# Projectile motion cannonball problem

In summary, the conversation discusses the calculation of various parameters for a fired cannonball, including the time in air, initial velocity, range and height after 18 seconds, and the range at which the height is the same as calculated previously. The equations used involve the initial velocity, angle of elevation, and acceleration due to gravity. The conversation also mentions an error in the analysis of the y component and suggests using the formula s = ut + \frac{1}{2}at^2 or the formula R = \frac{u^2 \sin 2\theta}{g}.

## Homework Statement

A cannonball is fired with an angle of elevation of 70o. Its range is 1km. Neglect the air resistance and calculate:
1. the time the cannonball is in the air.
2. its initial velocity.
3. its range and height at 18s after firing
4. the other range at which the height was the same as calculated in 3 above.

## Homework Equations

u = the initial velocity
ux = ucos70o
uy = u sin70o
a = -9.81m/s2

## The Attempt at a Solution

My attempt.

Range = ucos70o x t
therefore
t = Range/ucos70o

At full range for the Y component.
t = (Vy - u sin70o)/-9.81
t = u sin70o)/9.81

Since the time are same.

Range/ucos70o = u sin70o/-9.81 ( Is this right?)

I am confused. Can someone give me hints...thanks in advance..

You have an error for your analysis of the y component. You haven't justified by V_y is zero at full range, and in fact it isn't! Think about it.

To continue, you should use $$s = ut + \frac{1}{2}at^2$$.

Or if you remember the formula $$R = \frac{u^2 \sin 2\theta}{g}$$ that could be very useful.

I would first clarify any uncertainties or confusion in the problem statement. It is important to have a clear understanding of the given information and what is being asked in order to solve the problem accurately.

In this case, the problem states that the range is 1km, but it is not specified if this is the maximum range or the total distance traveled by the cannonball. This information could affect the calculation of the initial velocity and the other range at which the height is the same.

Assuming that the range given is the maximum range, here is my response to the problem:

1. To calculate the time the cannonball is in the air, we can use the formula for the horizontal distance traveled: R = utcosθ, where R is the range, u is the initial velocity, t is the time, and θ is the angle of elevation. Rearranging the formula, we get t = R/(u cosθ). Substituting the given values, we get t = 1km/(u cos70o).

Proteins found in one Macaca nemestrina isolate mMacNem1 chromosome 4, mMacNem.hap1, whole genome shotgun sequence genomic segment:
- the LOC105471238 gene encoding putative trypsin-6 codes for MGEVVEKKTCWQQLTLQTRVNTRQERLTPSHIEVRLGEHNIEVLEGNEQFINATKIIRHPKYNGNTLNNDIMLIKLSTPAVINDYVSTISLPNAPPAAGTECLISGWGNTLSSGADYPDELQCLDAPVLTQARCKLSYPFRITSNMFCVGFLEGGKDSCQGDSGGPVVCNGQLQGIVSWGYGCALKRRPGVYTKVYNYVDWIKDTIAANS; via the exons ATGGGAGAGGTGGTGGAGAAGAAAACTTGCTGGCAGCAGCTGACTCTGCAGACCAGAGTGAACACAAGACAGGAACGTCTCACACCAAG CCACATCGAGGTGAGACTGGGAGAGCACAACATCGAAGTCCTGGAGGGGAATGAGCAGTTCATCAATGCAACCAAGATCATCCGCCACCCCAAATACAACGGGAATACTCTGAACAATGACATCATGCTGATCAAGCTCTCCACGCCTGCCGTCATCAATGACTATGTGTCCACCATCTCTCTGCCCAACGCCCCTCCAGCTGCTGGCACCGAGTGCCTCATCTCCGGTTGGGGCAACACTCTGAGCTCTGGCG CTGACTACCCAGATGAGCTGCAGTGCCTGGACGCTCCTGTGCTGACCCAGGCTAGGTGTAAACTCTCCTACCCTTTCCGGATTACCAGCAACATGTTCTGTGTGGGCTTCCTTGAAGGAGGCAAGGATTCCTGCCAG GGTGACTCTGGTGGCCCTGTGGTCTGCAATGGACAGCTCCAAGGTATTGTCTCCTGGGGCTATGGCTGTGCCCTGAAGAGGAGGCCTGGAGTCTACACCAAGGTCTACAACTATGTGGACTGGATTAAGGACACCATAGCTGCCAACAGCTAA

2. To calculate the initial velocity, we can use the formula for the vertical distance traveled: h = utsinθ - 1/2gt^2, where h is the height, u is the initial velocity, t is the time, and g is the acceleration due to gravity. At the maximum range, the height is 0, so we can solve for u. Rearranging the formula, we get u = √(2gh)/(tsinθ). Substituting the given values, we get u = √(2(9.81m/s^2)(0.001km))/(t sin70o).

3. To calculate the range and height at 18 seconds after firing, we can use the equations for the horizontal and vertical distances traveled, with t = 18s. For the horizontal distance, we get R = utcosθ = (u cos70o)(18s). For the vertical distance, we get h = utsinθ - 1/2gt^2 = (u sin70o)(18s) - 1/2(9.81m/s^2)(18s)^2.

4. To find the other range at which the height is the same as calculated in part 3, we can set the two height equations equal to each other and solve for R. We get R = (u cos70o

## 1. What is projectile motion?

Projectile motion refers to the motion of an object that is launched or thrown into the air and moves along a curved path due to the influence of gravity.

## 2. How is projectile motion affected by air resistance?

Air resistance, also known as drag, can affect the trajectory of a projectile by slowing it down and changing its direction. This is why objects with different shapes and surface areas experience different levels of air resistance.

## 3. What is the equation for calculating the horizontal distance of a projectile?

The equation for calculating the horizontal distance of a projectile is d = v0 * t * cosθ, where v0 is the initial velocity, t is the time of flight, and θ is the launch angle.

## 4. What is the maximum height reached by a projectile?

The maximum height reached by a projectile can be calculated using the equation h = (v02 * sin2θ) / (2 * g), where v0 is the initial velocity, θ is the launch angle, and g is the acceleration due to gravity.

## 5. How does changing the initial velocity and launch angle affect the trajectory of a projectile?

Changing the initial velocity and launch angle can significantly impact the trajectory of a projectile. A higher initial velocity will result in a longer horizontal distance and a greater launch angle will result in a higher maximum height. Both changes can also affect the time of flight and impact location of the projectile.

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